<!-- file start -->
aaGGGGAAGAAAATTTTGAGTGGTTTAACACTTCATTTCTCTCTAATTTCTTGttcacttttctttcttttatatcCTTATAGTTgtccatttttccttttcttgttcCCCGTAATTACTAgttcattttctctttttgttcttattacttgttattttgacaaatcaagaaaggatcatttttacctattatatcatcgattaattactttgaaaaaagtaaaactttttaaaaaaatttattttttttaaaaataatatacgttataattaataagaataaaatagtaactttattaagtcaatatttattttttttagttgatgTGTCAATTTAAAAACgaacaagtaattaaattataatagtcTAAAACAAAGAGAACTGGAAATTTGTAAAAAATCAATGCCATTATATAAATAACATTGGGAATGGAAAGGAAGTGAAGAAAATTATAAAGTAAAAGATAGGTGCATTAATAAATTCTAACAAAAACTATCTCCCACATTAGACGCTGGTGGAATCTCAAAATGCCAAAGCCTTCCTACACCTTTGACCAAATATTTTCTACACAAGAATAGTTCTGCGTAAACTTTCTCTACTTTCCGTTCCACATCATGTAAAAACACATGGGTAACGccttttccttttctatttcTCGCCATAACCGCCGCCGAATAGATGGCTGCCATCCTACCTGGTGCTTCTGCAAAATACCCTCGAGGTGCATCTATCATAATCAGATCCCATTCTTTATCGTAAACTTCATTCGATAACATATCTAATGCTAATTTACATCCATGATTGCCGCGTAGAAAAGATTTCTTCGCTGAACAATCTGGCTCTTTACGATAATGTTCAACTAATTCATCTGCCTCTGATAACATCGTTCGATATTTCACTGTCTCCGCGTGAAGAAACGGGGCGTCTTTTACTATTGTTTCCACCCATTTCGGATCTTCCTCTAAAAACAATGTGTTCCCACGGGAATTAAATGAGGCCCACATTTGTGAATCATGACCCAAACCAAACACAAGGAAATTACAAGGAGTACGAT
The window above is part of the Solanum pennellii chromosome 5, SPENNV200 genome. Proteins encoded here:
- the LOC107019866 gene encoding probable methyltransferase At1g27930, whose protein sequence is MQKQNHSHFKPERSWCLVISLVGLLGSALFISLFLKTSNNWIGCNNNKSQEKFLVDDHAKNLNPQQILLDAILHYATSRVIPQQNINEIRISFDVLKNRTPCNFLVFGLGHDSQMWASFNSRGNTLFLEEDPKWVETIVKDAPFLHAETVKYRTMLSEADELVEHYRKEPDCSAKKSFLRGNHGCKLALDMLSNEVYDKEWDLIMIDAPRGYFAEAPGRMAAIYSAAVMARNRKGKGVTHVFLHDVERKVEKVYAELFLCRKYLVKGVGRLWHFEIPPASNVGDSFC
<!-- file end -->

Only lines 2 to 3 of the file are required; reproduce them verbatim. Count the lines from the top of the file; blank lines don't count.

The window above is part of the Solanum pennellii chromosome 5, SPENNV200 genome. Proteins encoded here:
- the LOC107019866 gene encoding probable methyltransferase At1g27930, whose protein sequence is MQKQNHSHFKPERSWCLVISLVGLLGSALFISLFLKTSNNWIGCNNNKSQEKFLVDDHAKNLNPQQILLDAILHYATSRVIPQQNINEIRISFDVLKNRTPCNFLVFGLGHDSQMWASFNSRGNTLFLEEDPKWVETIVKDAPFLHAETVKYRTMLSEADELVEHYRKEPDCSAKKSFLRGNHGCKLALDMLSNEVYDKEWDLIMIDAPRGYFAEAPGRMAAIYSAAVMARNRKGKGVTHVFLHDVERKVEKVYAELFLCRKYLVKGVGRLWHFEIPPASNVGDSFC